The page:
“The first three things you should learn are telephone poles, bollards and licence plates,” says Trevor Rainbolt. He’s sitting where he usually is, in front of a computer screen in Los Angeles, and advising me how to memorise the whole world without leaving the house. “Once you learn those three, you’ll be chill. It’s like a language – the more you play the more you learn; the less you play, the more you forget.”
This year, Rainbolt, 24, became the unofficial face of GeoGuessr, an online game in which players compete to identify locations on Google Street View as quickly as possible (and often in seconds). Invented almost accidentally by a Swedish software engineer called Anton Wallén in 2013, the game takes the established tranquillity of Street View and converts it into something frantic: synapses firing, minds whirring, players locked into intense concentration as their brains cycle through visual information they’ve trained themselves to retain. Today, there are more than 40 million GeoGuessr accounts and a community of elite players, with the game’s popularity increasing significantly during the pandemic.
While he doesn’t consider himself the world’s best GeoGuessr player (that distinction, apparently, goes to Blinky or Kodiak), Rainbolt’s self-shot, smartly edited, viral TikTok videos of himself figuring out the location of a Lizzo video, knowing where he is in 0.1 seconds in North Korea, or correctly identifying remote terrain in Antarctica, usually set to a classical piece by contemporary composer Max Richter, have captivated the internet and introduced the game to a new audience.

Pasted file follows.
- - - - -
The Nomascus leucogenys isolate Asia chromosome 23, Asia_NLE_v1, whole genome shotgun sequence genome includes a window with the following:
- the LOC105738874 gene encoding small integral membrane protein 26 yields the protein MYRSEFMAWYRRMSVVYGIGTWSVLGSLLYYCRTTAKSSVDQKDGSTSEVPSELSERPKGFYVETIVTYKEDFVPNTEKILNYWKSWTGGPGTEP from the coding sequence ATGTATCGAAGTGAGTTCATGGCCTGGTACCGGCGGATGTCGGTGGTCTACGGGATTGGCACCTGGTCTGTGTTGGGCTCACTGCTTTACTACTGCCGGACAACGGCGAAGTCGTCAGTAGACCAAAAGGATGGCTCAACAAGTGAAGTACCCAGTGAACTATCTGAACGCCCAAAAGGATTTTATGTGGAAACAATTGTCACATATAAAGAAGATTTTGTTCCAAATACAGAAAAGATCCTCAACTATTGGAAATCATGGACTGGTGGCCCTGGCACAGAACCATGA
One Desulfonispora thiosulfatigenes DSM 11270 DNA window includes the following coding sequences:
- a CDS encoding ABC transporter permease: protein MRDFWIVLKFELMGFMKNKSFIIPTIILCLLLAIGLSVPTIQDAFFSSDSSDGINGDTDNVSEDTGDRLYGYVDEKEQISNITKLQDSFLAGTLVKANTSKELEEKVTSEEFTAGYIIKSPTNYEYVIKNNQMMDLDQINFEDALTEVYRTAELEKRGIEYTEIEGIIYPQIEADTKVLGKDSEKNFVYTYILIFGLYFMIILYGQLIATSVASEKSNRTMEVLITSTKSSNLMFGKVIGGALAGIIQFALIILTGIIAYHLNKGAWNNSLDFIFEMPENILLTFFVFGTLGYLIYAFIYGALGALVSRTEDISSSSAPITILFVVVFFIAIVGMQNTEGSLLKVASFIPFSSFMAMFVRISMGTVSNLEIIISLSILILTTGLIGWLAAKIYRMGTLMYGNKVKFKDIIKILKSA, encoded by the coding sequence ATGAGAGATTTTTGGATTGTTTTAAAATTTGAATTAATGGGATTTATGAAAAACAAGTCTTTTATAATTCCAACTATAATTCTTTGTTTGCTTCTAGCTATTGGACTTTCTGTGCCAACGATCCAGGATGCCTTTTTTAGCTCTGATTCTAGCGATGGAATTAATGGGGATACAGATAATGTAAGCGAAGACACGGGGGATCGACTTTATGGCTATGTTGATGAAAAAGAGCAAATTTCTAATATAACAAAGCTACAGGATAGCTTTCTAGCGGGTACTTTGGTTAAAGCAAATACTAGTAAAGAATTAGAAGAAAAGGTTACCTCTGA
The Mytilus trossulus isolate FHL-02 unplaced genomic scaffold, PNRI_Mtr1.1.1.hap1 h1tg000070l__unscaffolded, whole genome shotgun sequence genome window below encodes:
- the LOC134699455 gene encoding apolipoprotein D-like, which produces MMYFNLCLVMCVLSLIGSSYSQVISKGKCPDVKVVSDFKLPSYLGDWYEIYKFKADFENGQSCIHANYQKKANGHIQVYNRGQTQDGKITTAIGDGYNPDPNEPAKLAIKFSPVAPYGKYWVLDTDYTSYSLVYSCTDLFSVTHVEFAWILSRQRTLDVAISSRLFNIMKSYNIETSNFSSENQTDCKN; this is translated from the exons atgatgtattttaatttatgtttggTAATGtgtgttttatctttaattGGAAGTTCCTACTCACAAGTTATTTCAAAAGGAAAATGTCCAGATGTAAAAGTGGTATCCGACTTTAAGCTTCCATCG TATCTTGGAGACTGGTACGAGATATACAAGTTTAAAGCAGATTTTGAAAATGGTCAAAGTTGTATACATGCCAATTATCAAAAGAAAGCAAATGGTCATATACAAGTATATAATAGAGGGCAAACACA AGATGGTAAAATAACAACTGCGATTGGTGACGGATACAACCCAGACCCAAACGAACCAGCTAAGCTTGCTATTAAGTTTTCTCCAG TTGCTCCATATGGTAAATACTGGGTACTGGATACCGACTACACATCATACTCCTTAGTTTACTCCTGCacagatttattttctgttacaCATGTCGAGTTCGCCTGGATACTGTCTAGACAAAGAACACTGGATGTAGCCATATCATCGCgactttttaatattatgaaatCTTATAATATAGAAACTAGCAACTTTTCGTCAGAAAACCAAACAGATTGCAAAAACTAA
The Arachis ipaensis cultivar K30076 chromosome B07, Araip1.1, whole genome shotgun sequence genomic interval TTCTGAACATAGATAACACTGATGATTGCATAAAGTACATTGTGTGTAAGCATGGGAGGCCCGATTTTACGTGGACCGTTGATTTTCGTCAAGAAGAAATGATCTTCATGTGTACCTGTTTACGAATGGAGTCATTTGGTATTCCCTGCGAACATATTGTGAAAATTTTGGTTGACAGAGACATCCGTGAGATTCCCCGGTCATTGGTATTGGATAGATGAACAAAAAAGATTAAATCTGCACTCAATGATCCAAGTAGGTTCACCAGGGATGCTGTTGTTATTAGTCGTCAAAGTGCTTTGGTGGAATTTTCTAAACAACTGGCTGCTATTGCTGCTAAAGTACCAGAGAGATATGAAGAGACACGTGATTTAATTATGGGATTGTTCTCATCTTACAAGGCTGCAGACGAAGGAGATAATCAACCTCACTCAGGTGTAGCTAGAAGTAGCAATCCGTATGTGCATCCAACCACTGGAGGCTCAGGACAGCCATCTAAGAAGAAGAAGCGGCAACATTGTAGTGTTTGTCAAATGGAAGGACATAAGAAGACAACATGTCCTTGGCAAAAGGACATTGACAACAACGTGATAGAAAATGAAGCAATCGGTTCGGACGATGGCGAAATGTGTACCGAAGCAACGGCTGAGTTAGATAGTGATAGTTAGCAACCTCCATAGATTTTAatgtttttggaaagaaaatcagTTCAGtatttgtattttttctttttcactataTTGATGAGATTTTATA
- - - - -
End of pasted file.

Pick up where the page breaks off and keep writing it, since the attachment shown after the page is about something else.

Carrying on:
With 1.3 million followers on TikTok, he’s become GeoGuessr’s poster boy, regularly sharing videos that follow an instantly recognisable format: talking to camera, walking through different scenarios within the game, usually wearing a black or grey hoodie. Rainbolt is handsome, softly spoken and quietly intense, narrating his own gameplay with the occasional “nice” when he does something completely routine, like, say, accurately assessing that he’s in Mongolia when looking at a black and white image of pixelated leaves.
“I would look at people that were playing the game like: ‘Why is this not viral?’ he says. “I understand the virality behind it and how much it’s blown up, because it’s just so new to people. I think Rainbolt and GeoGuessr are synonymous at this point. If I get recognised in public, it’s ‘you’re the GeoGuessr guy’ or ‘the Google Maps guy’. Which I’m 100 per cent OK with – it’s pretty cool that I’m that attached to the game. I’m not like, you know, Brad Pitt, but it’s at least one or two people that recognise me on a walk down Main Street.” Has it improved his dating life? “Quite the opposite,” Rainbolt says. “I’ll be on the apps and someone will be like ‘wait are you the TikTok guy?’ I’m like: ‘Ah, I can’t do this.’”
Rainbolt grew up in an extremely small town called Flippin in Arkansas (there were 13 people in his graduate class). With a childhood spent in a relatively isolated, rural part of the US, at age 15, he turned to the internet to pass the time, forging an early career growing the followings of basketball fan pages on Instagram and then selling them. He started messing around on GeoGuessr in 2016 when he transferred from Arkansas to Alabama for his senior year of high school, but didn’t start to take it seriously until 2021.
“I was always interested in the game,” Rainbolt says. “I’d watch other people play on Youtube, smaller players within the community. After watching their videos every day for five or six months, I was like: ‘I’m just going to start playing.’ From there I was addicted. I have a pretty obsessive personality, I just indulge [in something] until I’m pretty good at it.”